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A Philosophy of the Unsayable
392 pages, 6.00 x 9.00
Paperback | 9780268028947 | March 2014
Hardcover | 9780268203580 | November 2021
eBook (EPUB) | 9780268079772 | March 2014
eBook (Web PDF) | 9780268158606 | March 2014
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In A Philosophy of the Unsayable, William Franke argues that the encounter with what exceeds speech has become the crucial philosophical issue of our time. He proposes an original philosophy pivoting on analysis of the limits of language. The book also offers readings of literary texts as poetically performing the philosophical principles it expounds. Franke engages with philosophical theologies and philosophies of religion in the debate over negative theology and shows how apophaticism infiltrates the thinking even of those who attempt to deny or delimit it.
In six cohesive essays, Franke explores fundamental aspects of unsayability. In the first and third essays, his philosophical argument is carried through with acute attention to modes of unsayability that are revealed best by literary works, particularly by negativities of poetic language in the oeuvres of Paul Celan and Edmond Jabès. Franke engages in critical discussion of apophatic currents of philosophy both ancient and modern, focusing on Hegel and French post-Hegelianism in his second essay and on Neoplatonism in his fourth essay. He treats Neoplatonic apophatics especially as found in Damascius and as illuminated by postmodern thought, particularly Jean-Luc Nancy’s deconstruction of Christianity. In the last two essays, Franke treats the tension between two contemporary approaches to philosophy of religion—Radical Orthodoxy and radically secular or Death-of-God theologies. A Philosophy of the Unsayable will interest scholars and students of philosophy, literature, religion, and the humanities. This book develops Franke's explicit theory of unsayability, which is informed by his long-standing engagement with major representatives of apophatic thought in the Western tradition.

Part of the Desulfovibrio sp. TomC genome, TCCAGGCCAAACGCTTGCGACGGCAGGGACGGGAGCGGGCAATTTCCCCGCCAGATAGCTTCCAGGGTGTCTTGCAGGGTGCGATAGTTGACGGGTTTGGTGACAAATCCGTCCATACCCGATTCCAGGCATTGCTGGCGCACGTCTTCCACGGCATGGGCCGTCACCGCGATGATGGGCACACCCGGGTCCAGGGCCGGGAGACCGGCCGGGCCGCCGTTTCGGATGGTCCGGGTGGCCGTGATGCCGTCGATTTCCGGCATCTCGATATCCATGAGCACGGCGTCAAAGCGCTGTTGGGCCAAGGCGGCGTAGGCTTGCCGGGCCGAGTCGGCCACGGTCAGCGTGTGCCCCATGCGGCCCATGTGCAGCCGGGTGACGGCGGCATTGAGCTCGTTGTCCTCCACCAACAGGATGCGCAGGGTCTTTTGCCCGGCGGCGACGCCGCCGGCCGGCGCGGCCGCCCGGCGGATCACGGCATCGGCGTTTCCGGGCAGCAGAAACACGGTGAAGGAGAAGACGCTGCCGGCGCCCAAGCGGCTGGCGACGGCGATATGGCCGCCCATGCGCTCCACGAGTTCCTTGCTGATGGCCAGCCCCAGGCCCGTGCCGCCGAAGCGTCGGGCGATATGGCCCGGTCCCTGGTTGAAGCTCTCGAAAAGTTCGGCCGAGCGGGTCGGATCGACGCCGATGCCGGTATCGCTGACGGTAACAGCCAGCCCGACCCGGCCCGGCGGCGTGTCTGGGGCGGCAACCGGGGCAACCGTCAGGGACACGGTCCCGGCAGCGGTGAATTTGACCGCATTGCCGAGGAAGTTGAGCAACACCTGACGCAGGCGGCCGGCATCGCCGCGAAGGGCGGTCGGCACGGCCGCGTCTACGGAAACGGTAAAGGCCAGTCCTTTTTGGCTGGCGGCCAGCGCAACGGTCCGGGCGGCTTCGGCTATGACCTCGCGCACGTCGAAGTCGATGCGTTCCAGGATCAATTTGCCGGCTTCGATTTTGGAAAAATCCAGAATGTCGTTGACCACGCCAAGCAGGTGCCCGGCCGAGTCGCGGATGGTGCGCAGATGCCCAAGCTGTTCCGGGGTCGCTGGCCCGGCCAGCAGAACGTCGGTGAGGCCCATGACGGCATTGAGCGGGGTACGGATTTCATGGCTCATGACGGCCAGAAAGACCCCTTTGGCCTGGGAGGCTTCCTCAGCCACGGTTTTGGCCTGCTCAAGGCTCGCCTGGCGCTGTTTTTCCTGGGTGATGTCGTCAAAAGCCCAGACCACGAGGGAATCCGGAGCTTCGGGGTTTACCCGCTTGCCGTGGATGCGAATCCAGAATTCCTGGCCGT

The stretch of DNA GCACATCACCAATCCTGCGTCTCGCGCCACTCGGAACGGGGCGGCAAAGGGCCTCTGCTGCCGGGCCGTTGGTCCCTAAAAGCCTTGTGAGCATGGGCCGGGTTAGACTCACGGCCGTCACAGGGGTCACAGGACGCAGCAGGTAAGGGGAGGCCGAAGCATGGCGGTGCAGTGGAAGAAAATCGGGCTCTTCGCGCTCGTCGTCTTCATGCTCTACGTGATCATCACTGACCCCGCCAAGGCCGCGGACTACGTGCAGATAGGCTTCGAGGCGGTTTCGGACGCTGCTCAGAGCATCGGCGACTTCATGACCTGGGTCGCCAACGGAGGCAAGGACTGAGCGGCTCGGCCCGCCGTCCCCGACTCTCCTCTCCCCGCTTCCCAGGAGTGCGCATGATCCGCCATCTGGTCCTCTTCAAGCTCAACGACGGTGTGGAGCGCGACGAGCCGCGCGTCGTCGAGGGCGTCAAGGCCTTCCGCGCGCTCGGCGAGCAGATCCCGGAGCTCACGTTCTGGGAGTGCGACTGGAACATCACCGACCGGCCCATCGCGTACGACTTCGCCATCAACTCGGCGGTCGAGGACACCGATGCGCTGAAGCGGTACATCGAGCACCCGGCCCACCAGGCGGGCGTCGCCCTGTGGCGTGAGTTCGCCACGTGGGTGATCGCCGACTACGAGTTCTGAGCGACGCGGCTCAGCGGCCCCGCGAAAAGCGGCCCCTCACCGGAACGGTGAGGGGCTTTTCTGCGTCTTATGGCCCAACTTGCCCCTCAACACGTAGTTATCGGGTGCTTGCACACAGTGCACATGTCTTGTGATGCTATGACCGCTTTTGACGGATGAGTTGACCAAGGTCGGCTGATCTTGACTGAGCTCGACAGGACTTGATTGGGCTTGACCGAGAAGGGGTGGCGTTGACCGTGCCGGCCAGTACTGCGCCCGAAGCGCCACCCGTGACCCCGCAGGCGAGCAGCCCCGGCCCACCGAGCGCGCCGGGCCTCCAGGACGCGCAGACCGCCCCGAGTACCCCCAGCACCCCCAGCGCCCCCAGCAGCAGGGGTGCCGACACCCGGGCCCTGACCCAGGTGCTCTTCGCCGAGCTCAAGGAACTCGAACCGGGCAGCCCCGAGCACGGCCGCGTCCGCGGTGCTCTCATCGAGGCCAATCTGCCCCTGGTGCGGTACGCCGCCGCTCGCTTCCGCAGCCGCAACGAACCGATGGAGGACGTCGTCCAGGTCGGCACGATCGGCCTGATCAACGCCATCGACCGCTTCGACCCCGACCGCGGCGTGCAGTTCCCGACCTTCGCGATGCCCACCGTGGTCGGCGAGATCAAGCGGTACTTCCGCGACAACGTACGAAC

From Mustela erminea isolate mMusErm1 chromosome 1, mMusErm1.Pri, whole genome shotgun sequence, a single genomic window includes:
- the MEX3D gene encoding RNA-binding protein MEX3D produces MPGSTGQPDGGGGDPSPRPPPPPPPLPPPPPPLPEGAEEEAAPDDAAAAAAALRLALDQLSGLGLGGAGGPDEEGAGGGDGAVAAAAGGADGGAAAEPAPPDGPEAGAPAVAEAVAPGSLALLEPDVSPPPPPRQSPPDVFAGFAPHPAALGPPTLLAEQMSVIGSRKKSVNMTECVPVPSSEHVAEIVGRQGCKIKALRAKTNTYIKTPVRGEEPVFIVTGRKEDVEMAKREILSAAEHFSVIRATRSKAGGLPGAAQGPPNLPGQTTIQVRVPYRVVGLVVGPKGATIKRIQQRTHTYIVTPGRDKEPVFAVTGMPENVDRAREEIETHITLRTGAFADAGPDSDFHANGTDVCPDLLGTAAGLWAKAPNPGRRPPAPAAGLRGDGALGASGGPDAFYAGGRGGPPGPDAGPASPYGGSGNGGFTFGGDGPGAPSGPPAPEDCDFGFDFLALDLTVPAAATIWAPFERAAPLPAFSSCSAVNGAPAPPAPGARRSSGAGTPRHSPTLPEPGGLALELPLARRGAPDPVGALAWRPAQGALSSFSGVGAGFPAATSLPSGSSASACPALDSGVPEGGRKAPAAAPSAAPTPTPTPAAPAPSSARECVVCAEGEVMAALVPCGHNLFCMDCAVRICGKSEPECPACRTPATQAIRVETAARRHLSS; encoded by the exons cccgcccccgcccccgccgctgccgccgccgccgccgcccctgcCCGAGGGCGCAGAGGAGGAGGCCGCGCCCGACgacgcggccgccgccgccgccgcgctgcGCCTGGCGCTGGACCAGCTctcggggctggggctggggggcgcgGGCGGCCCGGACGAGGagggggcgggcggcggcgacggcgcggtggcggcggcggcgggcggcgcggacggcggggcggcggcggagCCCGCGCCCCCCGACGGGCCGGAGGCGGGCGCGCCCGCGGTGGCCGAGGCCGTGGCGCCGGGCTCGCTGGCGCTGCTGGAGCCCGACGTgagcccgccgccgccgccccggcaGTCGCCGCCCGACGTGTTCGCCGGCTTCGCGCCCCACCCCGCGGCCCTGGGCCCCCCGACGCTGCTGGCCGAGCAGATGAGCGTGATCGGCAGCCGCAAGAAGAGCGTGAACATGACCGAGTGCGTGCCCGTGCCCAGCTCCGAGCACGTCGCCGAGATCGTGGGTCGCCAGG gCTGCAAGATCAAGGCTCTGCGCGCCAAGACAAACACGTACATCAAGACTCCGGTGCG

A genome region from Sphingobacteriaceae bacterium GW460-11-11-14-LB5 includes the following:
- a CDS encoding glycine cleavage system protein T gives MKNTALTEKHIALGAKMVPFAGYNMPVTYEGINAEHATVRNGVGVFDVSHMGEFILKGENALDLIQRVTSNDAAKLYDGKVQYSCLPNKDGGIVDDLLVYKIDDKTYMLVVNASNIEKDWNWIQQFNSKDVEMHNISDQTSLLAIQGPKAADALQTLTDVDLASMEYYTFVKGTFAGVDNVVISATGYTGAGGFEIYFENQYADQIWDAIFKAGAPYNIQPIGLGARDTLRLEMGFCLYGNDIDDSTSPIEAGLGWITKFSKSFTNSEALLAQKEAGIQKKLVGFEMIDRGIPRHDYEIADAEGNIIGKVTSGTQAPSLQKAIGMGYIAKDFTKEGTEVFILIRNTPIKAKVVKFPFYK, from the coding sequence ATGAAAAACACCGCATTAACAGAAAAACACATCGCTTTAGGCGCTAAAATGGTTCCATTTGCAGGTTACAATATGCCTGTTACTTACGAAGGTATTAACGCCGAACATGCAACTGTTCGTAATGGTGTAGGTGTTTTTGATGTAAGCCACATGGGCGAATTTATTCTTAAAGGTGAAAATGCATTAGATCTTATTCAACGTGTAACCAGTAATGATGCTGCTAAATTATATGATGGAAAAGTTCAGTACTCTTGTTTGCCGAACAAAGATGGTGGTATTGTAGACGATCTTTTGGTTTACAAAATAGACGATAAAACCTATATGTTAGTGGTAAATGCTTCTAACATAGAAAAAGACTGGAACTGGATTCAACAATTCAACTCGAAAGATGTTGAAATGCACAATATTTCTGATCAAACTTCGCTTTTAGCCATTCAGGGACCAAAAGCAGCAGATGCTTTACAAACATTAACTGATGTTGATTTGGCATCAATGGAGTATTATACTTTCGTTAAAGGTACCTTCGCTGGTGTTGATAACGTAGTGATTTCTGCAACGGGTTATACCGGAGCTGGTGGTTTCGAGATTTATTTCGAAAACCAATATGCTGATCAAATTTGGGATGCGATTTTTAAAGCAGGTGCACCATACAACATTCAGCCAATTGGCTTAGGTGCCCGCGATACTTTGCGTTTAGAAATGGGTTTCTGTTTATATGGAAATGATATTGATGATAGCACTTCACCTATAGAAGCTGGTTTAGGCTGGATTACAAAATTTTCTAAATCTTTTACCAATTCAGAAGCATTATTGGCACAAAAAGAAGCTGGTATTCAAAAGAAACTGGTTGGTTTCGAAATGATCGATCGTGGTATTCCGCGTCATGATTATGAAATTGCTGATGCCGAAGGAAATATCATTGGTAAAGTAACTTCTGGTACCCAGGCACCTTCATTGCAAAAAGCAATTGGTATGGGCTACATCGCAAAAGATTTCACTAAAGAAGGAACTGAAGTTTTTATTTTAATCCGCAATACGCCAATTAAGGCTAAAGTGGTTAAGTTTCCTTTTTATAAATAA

William Franke is professor of comparative literature and religious studies at Vanderbilt University and past professor of philosophy and religions at the University of Macao (2013–16). He is a research fellow of the Alexander von Humboldt-Stiftung and has been Fulbright-University of Salzburg Distinguished Chair in Intercultural Theology and Study of Religions. He is the author of A Philosophy of the Unsayable (University of Notre Dame Press, 2014).
"William Franke is an articulate spokesman for what cannot be said not only with regards to modern European poetry but also with respect to contemporary theology. A Philosophy of the Unsayable is essential reading for everyone working in religion and literature and in modern theology." —Kevin Hart, Edwin B. Kyle Professor of Christian Studies, University of Virginia
"By now, it would seem that there could be no more to say about not-saying. Apophatic language and negative theology have been accused of meaninglessness, nihilism, and even ill-concealed ontologies. In this lovely and surprising book, William Franke not only deftly undoes these criticisms but shows that apophasis underlies and strangely grounds all language and thought, even of those very discourses that most vigorously reject it. A Philosophy of the Unsayable demonstrates with elegance that there is indeed more to say, and more that is both meaningful and important." — Karmen MacKendrick, Le Moyne College
"William Franke is an eminent scholar in comparative literature, who is schooled in philosophy and religion. He is recognized as one of the most creative contemporary thinkers working at the double intersection of philosophy and literature and philosophy and theology. A Philosophy of the Unsayable shows an intellectual grasp of a dizzying array of discourses and sheds real light on all thinkers who are discussed." —Cyril O'Regan, Huisking Professor of Theology, University of Notre Dame
"Strongly reflecting academic debates of the last thirty years, Franke's book is not quite a research monograph and not quite a course book but a thoughtful, provoking and often helpful exploration of an intellectually and spiritually demanding discourse." —Theology
"William Franke has emerged as our foremost purveyor of what cannot be said. . . . We should be grateful for this extended articulation, since it also informs us why the unsayable must be said. . . . Given its breadth—the range of thinkers and thought that is covered—and its challenge—to keep open ‘conscious human reflection that refuses to be cut off from the mystery of its ground’—this is a remarkable text, and deserves close attention at every level." —Literature & Theology